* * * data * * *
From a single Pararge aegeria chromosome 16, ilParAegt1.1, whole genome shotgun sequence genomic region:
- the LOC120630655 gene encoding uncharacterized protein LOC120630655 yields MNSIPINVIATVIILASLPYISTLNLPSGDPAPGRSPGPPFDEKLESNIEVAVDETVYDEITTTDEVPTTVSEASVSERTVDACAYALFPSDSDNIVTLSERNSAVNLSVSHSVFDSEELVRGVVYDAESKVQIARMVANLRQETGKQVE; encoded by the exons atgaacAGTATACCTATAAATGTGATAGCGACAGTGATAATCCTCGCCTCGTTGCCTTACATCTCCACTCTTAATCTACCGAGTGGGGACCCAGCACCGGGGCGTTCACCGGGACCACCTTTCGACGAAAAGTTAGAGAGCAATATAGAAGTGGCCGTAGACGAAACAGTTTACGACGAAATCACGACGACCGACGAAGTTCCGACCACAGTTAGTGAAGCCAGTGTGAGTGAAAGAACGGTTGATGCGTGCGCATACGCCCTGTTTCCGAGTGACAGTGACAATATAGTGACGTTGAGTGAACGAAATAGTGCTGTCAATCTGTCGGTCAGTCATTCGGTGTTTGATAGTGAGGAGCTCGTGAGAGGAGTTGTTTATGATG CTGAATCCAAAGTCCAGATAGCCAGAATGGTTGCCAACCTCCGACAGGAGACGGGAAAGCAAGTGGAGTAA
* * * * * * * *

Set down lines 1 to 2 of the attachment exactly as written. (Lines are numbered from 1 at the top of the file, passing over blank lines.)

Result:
From a single Pararge aegeria chromosome 16, ilParAegt1.1, whole genome shotgun sequence genomic region:
- the LOC120630655 gene encoding uncharacterized protein LOC120630655 yields MNSIPINVIATVIILASLPYISTLNLPSGDPAPGRSPGPPFDEKLESNIEVAVDETVYDEITTTDEVPTTVSEASVSERTVDACAYALFPSDSDNIVTLSERNSAVNLSVSHSVFDSEELVRGVVYDAESKVQIARMVANLRQETGKQVE; encoded by the exons atgaacAGTATACCTATAAATGTGATAGCGACAGTGATAATCCTCGCCTCGTTGCCTTACATCTCCACTCTTAATCTACCGAGTGGGGACCCAGCACCGGGGCGTTCACCGGGACCACCTTTCGACGAAAAGTTAGAGAGCAATATAGAAGTGGCCGTAGACGAAACAGTTTACGACGAAATCACGACGACCGACGAAGTTCCGACCACAGTTAGTGAAGCCAGTGTGAGTGAAAGAACGGTTGATGCGTGCGCATACGCCCTGTTTCCGAGTGACAGTGACAATATAGTGACGTTGAGTGAACGAAATAGTGCTGTCAATCTGTCGGTCAGTCATTCGGTGTTTGATAGTGAGGAGCTCGTGAGAGGAGTTGTTTATGATG CTGAATCCAAAGTCCAGATAGCCAGAATGGTTGCCAACCTCCGACAGGAGACGGGAAAGCAAGTGGAGTAA